Time and time again is proving the corruption within the walls of the American police departments. Instead of looking out for the public’s safety, the police officers are using their authority and privilege to do what they want without facing any legal jurisdiction. Moreover, only when such actions are recorded or leaked, do the public end up hearing about them. Indeed not all cops are bad, but the rest sure know how to look the other way when such occurrences take place. However, the true extent of this problem is rooted deep and strong. A study has proved that almost 40% of police officers are considered domestic abusers.
Police’s Family Violence Facts
Usually, 10% percent of families of the general population suffer some kind of domestic violence. However, 2 independent studies conducted in 1991 and 1992 have reported that 40% of police families suffer from domestic abuse. Moreover, a third study, published in the National FOP Journal in 1992, found that 24% of the abusers are within the older and more experienced officers. Thus, domestic violence is 2-4 times more common among police families than normal American families in general.
Moreover, a study conducted in 2013 examined 324 cases of domestic violence involving police officers. It showed that out of 226 law enforcement agencies, 281 officers arrested for domestic violence. Some of these officers had multiple criminal cases and multiple victims. This study also noted the lack of recent data surrounding police officers and domestic violence.
The vulnerable state of police officer’s victims
Thus, victims of a police officer are particularly more vulnerable than other domestic abuse victims. Not only do the abusive officers own a gun, but they also know how to manipulate the system to avoid penalties and shift blame to the victim. They are also quite familiar with the locations of battered women’s shelters.
Violent police officers only ever receive light discipline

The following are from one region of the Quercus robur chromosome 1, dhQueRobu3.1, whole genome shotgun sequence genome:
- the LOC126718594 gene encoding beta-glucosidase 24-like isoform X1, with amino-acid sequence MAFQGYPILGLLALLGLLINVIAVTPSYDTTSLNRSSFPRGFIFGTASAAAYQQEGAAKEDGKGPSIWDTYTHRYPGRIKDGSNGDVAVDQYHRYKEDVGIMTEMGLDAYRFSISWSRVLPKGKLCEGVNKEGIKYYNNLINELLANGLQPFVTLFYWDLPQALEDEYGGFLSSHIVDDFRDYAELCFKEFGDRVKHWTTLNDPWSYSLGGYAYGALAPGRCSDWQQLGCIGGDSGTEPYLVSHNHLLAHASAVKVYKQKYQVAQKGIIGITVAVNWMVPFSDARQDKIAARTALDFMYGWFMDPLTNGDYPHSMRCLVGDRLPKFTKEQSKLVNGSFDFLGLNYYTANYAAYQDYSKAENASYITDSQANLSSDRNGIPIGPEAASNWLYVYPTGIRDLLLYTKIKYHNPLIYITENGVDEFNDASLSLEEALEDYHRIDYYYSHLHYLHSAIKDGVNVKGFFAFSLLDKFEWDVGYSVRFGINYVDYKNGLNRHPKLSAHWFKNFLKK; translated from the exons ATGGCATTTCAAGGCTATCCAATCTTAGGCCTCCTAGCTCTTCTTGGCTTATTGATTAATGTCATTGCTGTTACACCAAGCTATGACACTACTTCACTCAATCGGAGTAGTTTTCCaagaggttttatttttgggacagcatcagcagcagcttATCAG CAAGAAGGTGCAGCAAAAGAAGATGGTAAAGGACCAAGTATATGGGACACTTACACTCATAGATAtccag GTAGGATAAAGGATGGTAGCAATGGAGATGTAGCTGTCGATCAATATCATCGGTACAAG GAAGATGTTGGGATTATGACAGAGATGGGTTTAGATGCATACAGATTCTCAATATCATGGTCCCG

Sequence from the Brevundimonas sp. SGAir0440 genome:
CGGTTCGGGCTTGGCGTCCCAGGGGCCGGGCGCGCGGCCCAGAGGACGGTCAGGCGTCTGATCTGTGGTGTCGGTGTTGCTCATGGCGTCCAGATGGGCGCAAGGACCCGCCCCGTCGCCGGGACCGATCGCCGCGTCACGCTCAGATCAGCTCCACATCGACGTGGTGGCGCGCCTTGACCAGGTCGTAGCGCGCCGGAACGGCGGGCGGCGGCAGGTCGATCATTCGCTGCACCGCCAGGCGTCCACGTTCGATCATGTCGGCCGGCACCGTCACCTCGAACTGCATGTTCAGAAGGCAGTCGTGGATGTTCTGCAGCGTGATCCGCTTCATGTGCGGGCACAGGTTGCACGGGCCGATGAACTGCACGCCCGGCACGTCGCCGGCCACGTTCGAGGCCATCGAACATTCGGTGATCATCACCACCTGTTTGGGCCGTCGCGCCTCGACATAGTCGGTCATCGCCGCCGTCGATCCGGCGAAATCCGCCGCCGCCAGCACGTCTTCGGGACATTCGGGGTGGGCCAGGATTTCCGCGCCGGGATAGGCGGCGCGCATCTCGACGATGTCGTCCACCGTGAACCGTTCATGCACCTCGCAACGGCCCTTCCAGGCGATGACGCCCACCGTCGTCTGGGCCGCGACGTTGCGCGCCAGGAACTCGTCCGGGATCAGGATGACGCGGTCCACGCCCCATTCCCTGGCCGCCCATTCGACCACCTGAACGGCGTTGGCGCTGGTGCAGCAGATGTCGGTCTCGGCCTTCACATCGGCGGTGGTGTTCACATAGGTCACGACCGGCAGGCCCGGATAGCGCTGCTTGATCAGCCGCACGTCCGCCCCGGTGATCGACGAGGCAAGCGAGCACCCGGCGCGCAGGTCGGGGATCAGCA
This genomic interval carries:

The data combined from the force’s three-quarters have indicated that the police employees accused of domestic abuse are a third less likely to be convicted than anyone from the general public.
Proof of that is though 23 domestic violence complaints were filed against Boston police employees in 1998-1999, none resulted in criminal prosecution. Another proof is that the San Diego City Attorney normally prosecutes 92% of the domestic violence cases referred to them. However, the data shows that only 42% of the cases involving a police officer as the perpetrator being prosecuted. Moreover, between 1990 and 1997, the Los Angeles Police Department investigated 227 cases of alleged domestic violence committed by police officers. Out of these 227 cases, only 91 were sustained. Also, out of the 91 sustained cases, only 4 resulted in a criminal conviction.
The truth is even those who are proved to be guilty are unlikely to be fired, arrested, or referred for prosecution.
On the other hand, an investigation of the Los Angeles Police Department conducted by the Office of the Inspector General stated that when a discipline ends up imposed on officers who are found guilty of domestic violence, it usually is “Exceedingly Light”.
Furthermore, the National Center for Women & Policing reported that the common discipline imposed for a sustained allegation of domestic violence is mostly counseling. Moreover, only 19% of the examined departments indicated that officers would be terminated after a second sustained allegation of domestic violence
Performance Evaluations Not Affected
Adding salt to the wound, not only don’t violent officers face a legal consequence to their hideous actions, but they also get promoted all the same. The study of the Los Angeles Police Department examined these 91 cases more and pointed out that twenty-six of these officers were promoted. Furthermore, six of them were promoted within two years of the reported incident.
Moreover, more than three-fourths of the time, allegations reported concerning domestic abuse are left out of the officer’s performance evaluation.
Such incidents of domestic abuse are by no means rare. Instead of trusting the police to save them from harm, many choose to suffer in silence out of fear of the same people who are supposed to be their silver lining. Moreover, those who speak up end up being mostly silenced by police’s deep-rooted corruption. Such incidents illustrate systemic faults that require a change. They also give the public insight into those red-stained hands trusted with their safety and wellbeing.
Forgie, A. (2019, January 1). Do 40% of police officer families experience domestic violence? It’s complicated. KUTV. https://kutv.com/news/local/40-of-police-officer-families-experience-domestic-violence-study-says
National center for women and policing. (n.d.). National Center For Women and Policing. https://womenandpolicing.com/violenceFS.asp#notes
A route to police abuse? The relation between police officers’ concerns appearing racist and their attitude about the use of force. (n.d.). CONCEPT of Professional Training. https://concept.paloaltou.edu/a-route-to-police-abuse-the-relation-between-police-officers-concern-appearing-racist-and-their-attitude-about-use-of-force/
Townsend, M. (2019, October 20). Domestic abuse within the police force to be investigated. the Guardian. https://www.theguardian.com/society/2019/oct/20/domestic-abuse-within-police-force-to-be-investigated